Theres a popular show on CBS called “Undercover Boss” where the owner or manager of a business disguises themselves to be a new employee in a mid-level or lower-level position in the company, where its likely the employees won’t recognize them. The manager then learns the day to day activities and insider tips pertaining to the employees actual work, to learn what its like to walk a mile in their shoes. At the end of the episode, the boss reveals herself and hilarity ensues – especially if these employees had been bad mouthing the boss. Oops! Other times the boss gives the employee a bonus because they feel bad about how hard their job is which seems to be the point of the series.
A couple months ago I decided to quit my job as a Senior Product Manager at GovDelivery and go full time head first into freelance mobile development. What was I thinking?
First off, I had no illusions this transition would be easy. One does not simply… become a good developer by watching videos and completing tutorials. I knew from the beginning, in order to really become a developer I had to prove it. Prove it by building, fixing, breaking, and testing as many applications and projects I could find. Also, publishing an app built from scratch would certainly appease hiring managers and recruiters.
Transitioning would accomplish two of my goals. To gain a deeper understanding of the technical aspects of software development from an Agile PM/BA/QA perspective, and I aspired to build and fix software. I craved to be more hands on with technology in these amazing and exciting times we live in.
The final project for a Thinkful course I took involved creating a mobile app from scratch. This meant completing the entire development lifecycle from ideation to wireframing to implementing to testing to publishing. It was right up my alley of experience, I wrote up stories on sticky notes, posted them to my dining room wall and organized them by importance and epics. I took a picture I was so proud of my wall. (and because in about 10 minutes they’d all fall down)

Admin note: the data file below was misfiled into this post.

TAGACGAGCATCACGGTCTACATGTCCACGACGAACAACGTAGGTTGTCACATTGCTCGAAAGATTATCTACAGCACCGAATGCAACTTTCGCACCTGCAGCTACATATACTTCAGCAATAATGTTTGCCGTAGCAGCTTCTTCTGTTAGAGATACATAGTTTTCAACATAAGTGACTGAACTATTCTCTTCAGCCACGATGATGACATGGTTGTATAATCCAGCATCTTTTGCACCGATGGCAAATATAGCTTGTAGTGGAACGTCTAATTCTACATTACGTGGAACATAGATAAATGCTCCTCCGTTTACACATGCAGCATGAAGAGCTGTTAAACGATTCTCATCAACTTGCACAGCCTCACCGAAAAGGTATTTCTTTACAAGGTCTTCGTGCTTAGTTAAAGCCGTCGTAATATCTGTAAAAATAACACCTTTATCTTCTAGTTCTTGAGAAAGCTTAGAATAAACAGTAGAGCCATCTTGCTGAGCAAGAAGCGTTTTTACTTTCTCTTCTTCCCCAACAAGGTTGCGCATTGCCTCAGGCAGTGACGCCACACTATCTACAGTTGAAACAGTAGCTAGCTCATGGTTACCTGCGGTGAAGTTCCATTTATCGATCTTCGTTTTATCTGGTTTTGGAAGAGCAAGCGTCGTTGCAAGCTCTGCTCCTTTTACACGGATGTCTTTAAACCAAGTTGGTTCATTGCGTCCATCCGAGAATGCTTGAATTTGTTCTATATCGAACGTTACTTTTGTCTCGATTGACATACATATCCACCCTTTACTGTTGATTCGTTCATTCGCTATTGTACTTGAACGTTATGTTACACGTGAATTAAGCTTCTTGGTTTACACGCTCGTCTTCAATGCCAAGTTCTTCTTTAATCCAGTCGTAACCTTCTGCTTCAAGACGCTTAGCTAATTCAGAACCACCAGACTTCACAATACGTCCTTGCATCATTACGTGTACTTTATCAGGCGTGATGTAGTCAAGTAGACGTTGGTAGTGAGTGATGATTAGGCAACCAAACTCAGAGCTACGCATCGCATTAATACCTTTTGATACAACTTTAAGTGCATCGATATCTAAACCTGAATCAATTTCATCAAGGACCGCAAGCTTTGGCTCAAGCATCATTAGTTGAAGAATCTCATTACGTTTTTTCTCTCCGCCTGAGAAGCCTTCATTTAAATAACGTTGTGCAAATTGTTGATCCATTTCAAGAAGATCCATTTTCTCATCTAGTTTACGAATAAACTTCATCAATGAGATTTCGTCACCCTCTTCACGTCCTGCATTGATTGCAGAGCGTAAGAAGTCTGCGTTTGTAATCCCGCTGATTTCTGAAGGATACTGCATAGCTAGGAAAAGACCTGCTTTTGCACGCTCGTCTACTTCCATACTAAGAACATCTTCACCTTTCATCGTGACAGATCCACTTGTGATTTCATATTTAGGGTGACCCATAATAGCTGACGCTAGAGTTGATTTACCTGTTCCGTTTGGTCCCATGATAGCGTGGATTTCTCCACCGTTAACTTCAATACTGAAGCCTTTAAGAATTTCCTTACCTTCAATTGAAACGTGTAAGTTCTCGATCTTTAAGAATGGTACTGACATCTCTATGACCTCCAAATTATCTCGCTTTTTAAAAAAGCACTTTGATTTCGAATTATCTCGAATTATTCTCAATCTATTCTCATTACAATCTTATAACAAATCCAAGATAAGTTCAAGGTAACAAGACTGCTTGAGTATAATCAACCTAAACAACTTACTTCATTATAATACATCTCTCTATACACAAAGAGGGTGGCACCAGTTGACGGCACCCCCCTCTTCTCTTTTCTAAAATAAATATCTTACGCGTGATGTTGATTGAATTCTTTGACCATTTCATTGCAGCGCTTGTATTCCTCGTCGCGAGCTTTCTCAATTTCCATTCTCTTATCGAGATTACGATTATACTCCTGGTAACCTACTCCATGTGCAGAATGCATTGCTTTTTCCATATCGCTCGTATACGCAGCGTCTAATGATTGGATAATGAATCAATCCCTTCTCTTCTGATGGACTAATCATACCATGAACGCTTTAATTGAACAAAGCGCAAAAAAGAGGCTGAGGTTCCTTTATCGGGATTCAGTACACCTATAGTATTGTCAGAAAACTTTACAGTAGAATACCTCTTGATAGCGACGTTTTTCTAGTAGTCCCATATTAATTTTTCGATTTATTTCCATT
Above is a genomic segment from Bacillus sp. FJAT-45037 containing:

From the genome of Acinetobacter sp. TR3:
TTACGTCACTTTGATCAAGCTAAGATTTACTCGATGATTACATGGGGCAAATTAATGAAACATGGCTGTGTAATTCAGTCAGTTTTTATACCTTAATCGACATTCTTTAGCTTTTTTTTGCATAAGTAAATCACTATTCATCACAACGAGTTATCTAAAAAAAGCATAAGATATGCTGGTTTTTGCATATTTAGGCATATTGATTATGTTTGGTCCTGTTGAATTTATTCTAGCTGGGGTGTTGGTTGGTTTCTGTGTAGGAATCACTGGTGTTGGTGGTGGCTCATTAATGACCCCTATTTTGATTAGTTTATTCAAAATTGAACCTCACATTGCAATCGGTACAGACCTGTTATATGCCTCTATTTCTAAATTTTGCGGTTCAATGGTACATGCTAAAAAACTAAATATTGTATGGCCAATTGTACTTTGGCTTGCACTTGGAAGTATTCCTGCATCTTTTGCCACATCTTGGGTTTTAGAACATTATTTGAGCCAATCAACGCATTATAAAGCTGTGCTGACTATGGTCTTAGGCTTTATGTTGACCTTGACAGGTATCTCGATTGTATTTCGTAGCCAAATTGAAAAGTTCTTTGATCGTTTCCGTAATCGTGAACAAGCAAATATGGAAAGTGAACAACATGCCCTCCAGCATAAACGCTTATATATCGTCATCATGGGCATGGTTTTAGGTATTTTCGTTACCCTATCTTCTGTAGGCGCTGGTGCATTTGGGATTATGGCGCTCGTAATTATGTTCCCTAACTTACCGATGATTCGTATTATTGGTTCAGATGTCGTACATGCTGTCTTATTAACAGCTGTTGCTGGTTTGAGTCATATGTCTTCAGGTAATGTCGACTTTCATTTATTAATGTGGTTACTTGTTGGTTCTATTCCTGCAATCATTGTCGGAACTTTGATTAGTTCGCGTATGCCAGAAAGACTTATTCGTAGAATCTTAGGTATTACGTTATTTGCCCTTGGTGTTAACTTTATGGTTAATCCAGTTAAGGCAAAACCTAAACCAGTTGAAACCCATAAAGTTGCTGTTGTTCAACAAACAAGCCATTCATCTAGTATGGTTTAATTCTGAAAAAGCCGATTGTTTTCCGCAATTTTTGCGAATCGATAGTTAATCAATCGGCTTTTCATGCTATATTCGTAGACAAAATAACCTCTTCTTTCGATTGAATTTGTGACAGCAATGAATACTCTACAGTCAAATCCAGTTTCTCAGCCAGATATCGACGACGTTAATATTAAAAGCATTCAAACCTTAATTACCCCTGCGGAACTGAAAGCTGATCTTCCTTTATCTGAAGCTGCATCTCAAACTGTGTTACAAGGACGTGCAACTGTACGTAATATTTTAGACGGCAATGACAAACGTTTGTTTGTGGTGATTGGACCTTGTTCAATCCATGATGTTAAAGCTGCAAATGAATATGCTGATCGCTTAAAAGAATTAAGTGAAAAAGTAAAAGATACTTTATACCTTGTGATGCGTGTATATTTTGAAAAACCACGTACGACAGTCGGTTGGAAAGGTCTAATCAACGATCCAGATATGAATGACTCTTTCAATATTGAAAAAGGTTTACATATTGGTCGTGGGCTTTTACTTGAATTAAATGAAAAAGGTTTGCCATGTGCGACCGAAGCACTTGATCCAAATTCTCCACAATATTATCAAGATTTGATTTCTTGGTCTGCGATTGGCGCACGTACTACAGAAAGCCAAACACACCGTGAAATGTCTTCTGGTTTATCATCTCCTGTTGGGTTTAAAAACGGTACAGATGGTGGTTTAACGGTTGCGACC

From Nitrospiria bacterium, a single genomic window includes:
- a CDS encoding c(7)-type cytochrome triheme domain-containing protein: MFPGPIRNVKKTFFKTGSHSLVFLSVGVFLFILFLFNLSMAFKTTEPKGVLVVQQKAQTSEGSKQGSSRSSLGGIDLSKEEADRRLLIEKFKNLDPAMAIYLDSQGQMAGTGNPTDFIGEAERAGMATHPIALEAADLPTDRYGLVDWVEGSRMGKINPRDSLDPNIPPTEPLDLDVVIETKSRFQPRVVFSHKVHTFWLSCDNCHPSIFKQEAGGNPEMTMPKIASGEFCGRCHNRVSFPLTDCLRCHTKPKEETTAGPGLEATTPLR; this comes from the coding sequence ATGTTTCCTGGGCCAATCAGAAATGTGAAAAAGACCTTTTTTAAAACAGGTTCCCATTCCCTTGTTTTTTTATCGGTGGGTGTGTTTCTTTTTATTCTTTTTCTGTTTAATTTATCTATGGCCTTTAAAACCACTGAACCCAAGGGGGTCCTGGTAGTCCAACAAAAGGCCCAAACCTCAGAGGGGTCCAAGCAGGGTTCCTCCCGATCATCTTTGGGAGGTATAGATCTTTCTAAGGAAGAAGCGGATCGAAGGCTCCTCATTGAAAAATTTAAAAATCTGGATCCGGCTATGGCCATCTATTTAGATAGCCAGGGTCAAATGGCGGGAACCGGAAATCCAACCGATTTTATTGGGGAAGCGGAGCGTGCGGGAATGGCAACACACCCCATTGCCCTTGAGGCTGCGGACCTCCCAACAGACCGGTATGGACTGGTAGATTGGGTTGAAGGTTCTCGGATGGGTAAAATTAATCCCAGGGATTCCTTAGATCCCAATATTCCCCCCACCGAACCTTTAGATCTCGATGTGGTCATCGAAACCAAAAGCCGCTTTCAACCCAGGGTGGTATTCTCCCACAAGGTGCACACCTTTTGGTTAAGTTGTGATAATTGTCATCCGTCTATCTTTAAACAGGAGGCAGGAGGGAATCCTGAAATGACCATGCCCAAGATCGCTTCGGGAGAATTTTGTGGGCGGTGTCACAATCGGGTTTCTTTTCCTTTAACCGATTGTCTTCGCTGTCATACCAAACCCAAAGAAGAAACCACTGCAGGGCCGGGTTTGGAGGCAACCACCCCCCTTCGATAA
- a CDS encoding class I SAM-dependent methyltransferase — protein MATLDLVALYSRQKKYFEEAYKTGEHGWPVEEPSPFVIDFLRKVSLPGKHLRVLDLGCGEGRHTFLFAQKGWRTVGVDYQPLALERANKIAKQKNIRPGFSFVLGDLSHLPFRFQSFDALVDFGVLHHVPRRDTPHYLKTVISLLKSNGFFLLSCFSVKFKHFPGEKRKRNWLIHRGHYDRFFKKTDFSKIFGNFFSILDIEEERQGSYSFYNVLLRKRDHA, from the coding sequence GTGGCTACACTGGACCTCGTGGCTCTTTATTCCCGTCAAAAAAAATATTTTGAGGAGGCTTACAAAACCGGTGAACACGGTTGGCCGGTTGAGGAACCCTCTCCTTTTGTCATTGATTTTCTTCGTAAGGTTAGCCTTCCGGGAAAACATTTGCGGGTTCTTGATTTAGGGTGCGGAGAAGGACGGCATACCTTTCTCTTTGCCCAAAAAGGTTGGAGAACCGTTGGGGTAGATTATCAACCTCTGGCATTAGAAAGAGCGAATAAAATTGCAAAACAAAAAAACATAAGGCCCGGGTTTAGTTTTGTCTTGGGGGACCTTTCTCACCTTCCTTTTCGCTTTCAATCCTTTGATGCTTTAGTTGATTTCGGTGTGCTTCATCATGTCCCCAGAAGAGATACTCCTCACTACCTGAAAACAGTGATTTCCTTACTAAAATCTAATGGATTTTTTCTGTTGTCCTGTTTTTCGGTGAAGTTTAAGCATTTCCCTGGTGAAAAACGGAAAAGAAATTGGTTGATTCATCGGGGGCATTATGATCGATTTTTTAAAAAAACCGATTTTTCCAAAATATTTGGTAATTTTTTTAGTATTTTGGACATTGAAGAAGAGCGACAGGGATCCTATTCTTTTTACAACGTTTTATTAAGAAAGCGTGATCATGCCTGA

Then came the hard part – estimating. I didn’t have a good idea how long some of these user stories would take. I had always worked with highly productive developers, and so the effort and time to complete value of a story point or an hourly estimate of a task generally worked out. But now I had to give myself a reliable estimate, and I didn’t have much faith I would give a good one. Oh well, onward to development!
As I posted these stories to my dev office Kanban (wall) to plan my first sprint, I began to realize what it was going to take to consider them “done”. I imagined having daily standups where I’d have to tell myself what I had completed yesterday, was going to do today, and figure out what impediments I had.
Unfortunately it became clear my report during each daily standup would be the same for awhile. “Still working on getting x to do y…” Should I go back and modify the scope or change the user stories to be smaller (project manager)? Should I take some away and determine MVP (product owner)? How important was it my estimate be fine detailed accurate (developer)? I got to act out all the parts in this play.
In the end, I didn’t change the number of user stories, or even change what was on them. I wanted all this functionality and just had to realize because I was pretty new at these languages and frameworks (Java, Ruby, Rails, Angular, Ionic) it was gonna take some time, and when you’re freelancing that time costs money. Ah the ol’ “fast or cheap or good, pick two” mandate. But having weighed the time and cost for the result I chose to stay the course.
Because I knew more about the actual effort and time involved in completing these user stories from a personal perspective (because I was going to have to do them), it impacted my perspective on the entire project. I began to think about my frustrations in previous planning sessions and meetings with developers and QA. The frustration wasn’t about how long something was estimated to take, it was a frustration with myself and a lack of clarity in explaining what the final outcome should be.
When I viewed my list of stories with the understanding I would have to DO them, it completely changed my perspective and the level of detail required for a “good” a user story. It changed my approach to deciding their relative importance and business value because if something was in fact “harder” (for me!) to do, was the business value produced from doing it really worth it?
In a way I went undercover and got some serious insight into today’s software development process and I found even more inspiration to continue down the path of becoming a great developer. And I didn’t have to wear a disguise.